Robertson said ZITF will only become a success if government attends to the ease of doing business and lowers the cost of doing business.
“The ZITF is obviously all about trade, but because Zimbabwe has severely diminished its range of exportable products, most of the trade dealt with at ZITF has to be the foreign goods that foreign exporters hope to sell to us,” he said.
“Unfortunately, by reducing the number of goods we can make, we have sharply reduced the number of jobs that exist in the country, so we have reduced the buying power of the population. That makes Zimbabwe a rather poor market for all but the essentials, but essentials like mealie-meal do not make very good exhibition items.”
A 2015 World Bank report ranked Zimbabwe 155th out of 189 countries on the ease of doing business.
Chief Secretary in the Office of the President and Cabinet, Misheck Sibanda, said Zimbabwe is seized with ensuring the ease of doing business is improved with the promulgation of about 13 laws by June. The OPC was exhibiting at the ZITF to publicise the ease of doing reforms taking place.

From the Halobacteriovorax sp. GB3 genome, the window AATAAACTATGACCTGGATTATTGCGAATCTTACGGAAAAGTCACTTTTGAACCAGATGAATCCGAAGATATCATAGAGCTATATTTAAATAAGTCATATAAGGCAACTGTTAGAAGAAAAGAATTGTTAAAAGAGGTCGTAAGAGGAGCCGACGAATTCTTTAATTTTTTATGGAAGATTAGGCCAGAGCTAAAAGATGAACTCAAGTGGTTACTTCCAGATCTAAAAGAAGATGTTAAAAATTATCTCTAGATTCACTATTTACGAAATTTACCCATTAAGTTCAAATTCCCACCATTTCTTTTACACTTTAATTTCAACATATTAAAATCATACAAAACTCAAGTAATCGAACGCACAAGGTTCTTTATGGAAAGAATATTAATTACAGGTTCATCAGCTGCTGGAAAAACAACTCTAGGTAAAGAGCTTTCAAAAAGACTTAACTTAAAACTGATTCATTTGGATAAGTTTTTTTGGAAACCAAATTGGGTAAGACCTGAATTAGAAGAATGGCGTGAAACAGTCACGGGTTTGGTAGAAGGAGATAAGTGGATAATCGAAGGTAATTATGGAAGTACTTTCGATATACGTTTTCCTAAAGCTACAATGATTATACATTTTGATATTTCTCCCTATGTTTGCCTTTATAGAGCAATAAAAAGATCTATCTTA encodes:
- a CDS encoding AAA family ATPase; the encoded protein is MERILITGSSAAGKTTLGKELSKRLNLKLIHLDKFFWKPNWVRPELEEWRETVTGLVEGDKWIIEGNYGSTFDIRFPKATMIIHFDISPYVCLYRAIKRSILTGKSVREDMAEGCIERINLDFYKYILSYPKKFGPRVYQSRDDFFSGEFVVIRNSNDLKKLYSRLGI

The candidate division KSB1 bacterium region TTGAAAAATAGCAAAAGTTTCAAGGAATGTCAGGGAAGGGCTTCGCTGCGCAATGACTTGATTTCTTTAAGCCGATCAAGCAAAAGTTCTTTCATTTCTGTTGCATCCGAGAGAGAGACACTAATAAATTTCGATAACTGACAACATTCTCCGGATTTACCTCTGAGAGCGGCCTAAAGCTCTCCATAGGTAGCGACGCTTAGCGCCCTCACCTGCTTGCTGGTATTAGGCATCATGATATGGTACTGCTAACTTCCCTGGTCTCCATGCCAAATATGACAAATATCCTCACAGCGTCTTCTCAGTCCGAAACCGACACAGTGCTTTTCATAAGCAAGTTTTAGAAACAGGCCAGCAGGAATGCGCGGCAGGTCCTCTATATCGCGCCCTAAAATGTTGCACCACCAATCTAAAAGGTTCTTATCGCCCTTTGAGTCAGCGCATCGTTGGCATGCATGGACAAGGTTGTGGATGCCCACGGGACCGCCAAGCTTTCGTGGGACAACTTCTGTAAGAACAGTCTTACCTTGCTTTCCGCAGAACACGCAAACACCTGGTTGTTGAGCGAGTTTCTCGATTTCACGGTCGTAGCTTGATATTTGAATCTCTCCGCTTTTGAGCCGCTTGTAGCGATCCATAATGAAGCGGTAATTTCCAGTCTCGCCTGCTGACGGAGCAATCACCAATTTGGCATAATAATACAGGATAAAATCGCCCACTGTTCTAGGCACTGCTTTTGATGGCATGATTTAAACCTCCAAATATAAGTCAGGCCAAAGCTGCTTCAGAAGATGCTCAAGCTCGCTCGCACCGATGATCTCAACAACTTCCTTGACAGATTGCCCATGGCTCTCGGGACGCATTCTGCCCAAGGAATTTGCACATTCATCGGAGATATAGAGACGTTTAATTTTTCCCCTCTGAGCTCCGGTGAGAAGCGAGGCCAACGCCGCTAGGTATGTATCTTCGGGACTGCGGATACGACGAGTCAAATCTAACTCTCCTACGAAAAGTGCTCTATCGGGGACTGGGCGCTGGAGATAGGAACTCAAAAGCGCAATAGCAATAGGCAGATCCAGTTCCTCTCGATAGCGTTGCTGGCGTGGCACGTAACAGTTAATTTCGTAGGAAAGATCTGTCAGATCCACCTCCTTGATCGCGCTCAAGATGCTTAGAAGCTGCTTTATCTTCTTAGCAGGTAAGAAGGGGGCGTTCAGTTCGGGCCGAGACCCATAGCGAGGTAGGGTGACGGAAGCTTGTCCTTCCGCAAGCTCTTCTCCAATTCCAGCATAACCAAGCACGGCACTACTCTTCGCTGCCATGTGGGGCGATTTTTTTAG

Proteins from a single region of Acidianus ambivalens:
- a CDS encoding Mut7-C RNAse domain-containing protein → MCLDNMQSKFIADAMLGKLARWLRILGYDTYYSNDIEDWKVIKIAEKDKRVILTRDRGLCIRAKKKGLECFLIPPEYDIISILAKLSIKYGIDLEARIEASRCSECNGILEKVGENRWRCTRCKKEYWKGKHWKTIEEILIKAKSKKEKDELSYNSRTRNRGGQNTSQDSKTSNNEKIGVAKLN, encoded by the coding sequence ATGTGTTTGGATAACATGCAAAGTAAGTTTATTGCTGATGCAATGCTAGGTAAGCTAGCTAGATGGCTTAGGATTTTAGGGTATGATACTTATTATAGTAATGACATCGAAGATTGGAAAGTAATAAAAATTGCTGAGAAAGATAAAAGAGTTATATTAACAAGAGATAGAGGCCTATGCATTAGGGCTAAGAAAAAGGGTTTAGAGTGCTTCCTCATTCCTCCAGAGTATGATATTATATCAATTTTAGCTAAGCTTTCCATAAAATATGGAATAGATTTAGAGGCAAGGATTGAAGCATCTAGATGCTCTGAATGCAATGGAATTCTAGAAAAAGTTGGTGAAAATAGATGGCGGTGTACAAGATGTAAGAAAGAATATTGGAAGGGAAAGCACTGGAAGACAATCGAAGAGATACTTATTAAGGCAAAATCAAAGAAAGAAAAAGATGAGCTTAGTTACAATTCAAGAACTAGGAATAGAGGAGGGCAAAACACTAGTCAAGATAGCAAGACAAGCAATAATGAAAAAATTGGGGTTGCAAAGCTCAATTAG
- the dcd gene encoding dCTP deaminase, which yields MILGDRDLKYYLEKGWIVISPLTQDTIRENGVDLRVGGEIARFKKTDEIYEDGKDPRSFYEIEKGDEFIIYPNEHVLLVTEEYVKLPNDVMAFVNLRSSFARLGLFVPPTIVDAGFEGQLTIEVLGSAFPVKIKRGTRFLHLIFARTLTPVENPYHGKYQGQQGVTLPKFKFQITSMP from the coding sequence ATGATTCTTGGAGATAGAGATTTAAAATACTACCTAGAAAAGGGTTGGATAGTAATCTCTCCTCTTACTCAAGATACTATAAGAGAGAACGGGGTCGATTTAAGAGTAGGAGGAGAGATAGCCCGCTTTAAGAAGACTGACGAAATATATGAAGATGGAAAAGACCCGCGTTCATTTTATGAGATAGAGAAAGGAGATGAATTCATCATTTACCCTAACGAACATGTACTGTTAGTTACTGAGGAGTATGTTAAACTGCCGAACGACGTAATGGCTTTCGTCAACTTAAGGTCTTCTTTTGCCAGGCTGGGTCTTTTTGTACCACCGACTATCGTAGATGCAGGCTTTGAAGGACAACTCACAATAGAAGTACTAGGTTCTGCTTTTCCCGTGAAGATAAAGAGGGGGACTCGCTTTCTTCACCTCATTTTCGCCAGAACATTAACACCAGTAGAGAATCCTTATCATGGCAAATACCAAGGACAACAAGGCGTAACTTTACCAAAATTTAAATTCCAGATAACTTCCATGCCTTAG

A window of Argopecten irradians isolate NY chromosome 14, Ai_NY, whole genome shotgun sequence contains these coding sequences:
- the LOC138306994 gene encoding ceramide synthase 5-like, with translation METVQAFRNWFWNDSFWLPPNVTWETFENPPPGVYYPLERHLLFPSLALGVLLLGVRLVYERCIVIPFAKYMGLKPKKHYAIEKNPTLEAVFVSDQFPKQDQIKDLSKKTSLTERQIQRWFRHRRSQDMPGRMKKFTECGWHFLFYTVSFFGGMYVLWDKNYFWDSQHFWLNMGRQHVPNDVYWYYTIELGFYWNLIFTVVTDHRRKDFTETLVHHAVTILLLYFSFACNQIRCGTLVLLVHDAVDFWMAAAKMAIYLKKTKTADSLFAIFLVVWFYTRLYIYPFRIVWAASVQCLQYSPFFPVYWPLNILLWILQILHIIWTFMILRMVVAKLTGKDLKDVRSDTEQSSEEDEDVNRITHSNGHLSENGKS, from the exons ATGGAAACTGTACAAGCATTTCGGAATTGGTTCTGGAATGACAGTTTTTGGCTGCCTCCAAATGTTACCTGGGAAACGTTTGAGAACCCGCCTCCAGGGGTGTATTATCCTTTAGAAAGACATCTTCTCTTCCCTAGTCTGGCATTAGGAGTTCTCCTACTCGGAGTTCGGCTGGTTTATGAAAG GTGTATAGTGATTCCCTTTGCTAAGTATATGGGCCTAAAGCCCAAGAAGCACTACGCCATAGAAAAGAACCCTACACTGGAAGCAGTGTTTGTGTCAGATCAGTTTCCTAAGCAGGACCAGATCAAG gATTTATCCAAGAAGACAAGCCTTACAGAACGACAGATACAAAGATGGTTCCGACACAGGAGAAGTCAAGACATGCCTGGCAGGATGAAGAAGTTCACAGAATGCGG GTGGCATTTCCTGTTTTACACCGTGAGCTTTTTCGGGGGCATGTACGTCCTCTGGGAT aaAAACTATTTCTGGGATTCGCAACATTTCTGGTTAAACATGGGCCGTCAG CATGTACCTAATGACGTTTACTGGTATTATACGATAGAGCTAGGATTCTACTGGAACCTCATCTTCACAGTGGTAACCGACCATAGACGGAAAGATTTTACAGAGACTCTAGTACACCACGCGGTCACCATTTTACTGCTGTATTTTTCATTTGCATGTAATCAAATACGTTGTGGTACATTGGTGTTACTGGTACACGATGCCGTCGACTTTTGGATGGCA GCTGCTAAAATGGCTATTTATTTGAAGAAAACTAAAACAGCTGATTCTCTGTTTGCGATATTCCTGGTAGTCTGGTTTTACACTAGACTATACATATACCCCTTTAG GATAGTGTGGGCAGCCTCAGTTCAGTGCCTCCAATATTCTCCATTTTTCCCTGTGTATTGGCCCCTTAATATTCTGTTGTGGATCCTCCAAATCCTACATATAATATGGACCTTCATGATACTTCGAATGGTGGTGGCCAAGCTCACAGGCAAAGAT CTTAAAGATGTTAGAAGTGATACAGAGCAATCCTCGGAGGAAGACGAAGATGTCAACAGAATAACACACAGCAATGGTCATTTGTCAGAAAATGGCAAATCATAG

“We have 13 pieces of legislation that have gone through cabinet, which we hope will be promulgated by June and this will see Zimbabwe improving on the ease of doing business index. The ease of doing business reforms also include public procurement reform geared at transforming the State Procurement Board into a regulatory authority, with procurement of goods and services being centralised to ministries, departments and agencies,” Sibanda said during a cocktail organised by his office at the ZITF.
Despite the 2016 ZITF being a pale shadow of previous events, Ndlovu said it was a success after a 40% rise in business visitors.